The unique acute effects of the large fractional doses that characterize stereotactic radiosurgery (SRS) or radiotherapy (SRT), specifically in terms of antitumor immune cellular processes, vascular damage, tumor necrosis, and apoptosis on brain metastasis have yet to be empirically demonstrated. The objective of this study is to provide the first in-human evaluation of the acute biological effects of SRS/SRT in resected brain metastasis. Tumor samples from patients who underwent dose-escalated preoperative SRT followed by resection with available non-irradiated primary tumor tissues were retrieved from our institutional biorepository. All primary tumors and irradiated metastases were evaluated for the following parameters: tumor necrosis, T-cells, natural killer cells, vessel density, vascular endothelial growth factor, and apoptotic factors. Twenty-two patients with irradiated and resected brain metastases and paired non-irradiated primary tumor samples met inclusion criteria. Patients underwent a median preoperative SRT dose of 18 Gy (Range: 15-20 Gy) in 1 fraction, with 3 patients receiving 27-30 Gy in 3-5 fractions, followed by resection within median interval of 67.8 h (R: 18.25-160.61 h). The rate of necrosis was significantly higher in irradiated brain metastases than non-irradiated primary tumors (p < 0.001). Decreases in all immunomodulatory cell populations were found in irradiated metastases compared to primary tumors: CD3 + (p = 0.003), CD4 + (p = 0.01), and CD8 + (p = 0.01). Pre-operative SRT is associated with acute effects such as increased tumor necrosis and differences in expression of immunomodulatory factors, an effect that does not appear to be time dependent, within the limited intervals explored within the context of this analysis.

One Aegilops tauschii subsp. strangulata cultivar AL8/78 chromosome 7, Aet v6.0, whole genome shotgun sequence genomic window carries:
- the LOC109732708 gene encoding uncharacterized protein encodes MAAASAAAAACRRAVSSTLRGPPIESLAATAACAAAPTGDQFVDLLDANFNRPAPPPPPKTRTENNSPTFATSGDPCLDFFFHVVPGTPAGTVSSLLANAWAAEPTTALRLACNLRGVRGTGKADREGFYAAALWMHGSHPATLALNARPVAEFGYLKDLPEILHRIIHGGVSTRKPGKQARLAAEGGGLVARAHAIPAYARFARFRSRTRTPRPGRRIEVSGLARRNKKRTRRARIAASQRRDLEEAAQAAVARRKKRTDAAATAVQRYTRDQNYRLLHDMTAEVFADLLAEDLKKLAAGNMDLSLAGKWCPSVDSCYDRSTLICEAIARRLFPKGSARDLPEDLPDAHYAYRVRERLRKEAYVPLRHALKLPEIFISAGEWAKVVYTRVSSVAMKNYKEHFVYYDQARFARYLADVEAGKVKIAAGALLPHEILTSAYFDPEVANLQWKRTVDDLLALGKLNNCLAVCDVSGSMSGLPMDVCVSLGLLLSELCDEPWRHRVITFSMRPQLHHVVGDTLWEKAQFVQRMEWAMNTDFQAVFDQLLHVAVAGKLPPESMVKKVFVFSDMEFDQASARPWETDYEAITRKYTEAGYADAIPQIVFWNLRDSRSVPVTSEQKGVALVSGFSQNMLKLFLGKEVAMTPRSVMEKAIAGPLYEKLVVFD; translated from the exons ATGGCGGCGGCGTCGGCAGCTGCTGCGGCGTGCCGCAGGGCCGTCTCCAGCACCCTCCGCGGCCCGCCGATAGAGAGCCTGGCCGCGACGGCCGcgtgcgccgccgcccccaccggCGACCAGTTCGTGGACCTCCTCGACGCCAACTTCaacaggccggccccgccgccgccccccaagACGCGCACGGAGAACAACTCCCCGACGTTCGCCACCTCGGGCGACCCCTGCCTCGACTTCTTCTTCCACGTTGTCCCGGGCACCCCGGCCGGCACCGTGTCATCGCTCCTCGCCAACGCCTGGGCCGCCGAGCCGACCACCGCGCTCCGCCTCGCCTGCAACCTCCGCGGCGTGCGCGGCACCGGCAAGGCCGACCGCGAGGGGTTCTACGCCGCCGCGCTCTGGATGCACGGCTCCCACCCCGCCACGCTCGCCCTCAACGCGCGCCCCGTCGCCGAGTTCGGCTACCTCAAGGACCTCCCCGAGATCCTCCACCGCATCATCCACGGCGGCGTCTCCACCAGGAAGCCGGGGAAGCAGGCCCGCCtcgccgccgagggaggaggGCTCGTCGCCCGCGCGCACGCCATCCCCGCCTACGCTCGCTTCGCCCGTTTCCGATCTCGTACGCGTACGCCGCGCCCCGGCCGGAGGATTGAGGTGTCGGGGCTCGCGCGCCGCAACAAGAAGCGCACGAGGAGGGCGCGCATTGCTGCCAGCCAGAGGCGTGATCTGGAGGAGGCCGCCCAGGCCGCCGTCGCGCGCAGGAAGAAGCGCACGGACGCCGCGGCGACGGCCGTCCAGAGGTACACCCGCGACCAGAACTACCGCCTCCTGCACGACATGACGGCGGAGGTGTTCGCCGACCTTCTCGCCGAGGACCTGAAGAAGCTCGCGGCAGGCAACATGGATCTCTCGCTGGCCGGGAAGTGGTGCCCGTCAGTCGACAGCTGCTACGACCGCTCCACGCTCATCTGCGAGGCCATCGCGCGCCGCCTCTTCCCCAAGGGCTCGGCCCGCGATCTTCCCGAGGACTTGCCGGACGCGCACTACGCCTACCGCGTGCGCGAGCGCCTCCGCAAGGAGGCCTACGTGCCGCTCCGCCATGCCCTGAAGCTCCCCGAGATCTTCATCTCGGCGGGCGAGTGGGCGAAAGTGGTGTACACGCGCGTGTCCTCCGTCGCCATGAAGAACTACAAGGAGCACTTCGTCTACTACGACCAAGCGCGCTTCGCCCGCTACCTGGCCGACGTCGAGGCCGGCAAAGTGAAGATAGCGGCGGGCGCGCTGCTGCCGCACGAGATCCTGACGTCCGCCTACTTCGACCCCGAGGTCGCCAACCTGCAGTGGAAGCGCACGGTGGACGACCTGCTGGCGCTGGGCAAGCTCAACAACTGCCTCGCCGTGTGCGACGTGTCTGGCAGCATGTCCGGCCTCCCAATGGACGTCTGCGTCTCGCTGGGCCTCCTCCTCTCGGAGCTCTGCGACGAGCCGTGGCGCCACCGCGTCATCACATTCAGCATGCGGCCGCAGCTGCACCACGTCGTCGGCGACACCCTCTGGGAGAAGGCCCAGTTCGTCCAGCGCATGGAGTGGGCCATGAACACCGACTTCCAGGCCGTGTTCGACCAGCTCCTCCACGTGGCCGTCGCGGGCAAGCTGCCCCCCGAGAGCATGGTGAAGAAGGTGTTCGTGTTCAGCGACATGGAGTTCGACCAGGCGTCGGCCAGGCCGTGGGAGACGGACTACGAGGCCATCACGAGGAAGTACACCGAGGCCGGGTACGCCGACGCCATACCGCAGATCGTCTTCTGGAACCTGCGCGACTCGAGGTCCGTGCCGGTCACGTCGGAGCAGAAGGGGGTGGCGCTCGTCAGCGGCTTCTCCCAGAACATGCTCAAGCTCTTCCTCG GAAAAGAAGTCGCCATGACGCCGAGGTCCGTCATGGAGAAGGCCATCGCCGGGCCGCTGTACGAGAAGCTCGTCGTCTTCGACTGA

© 2022. The Author(s).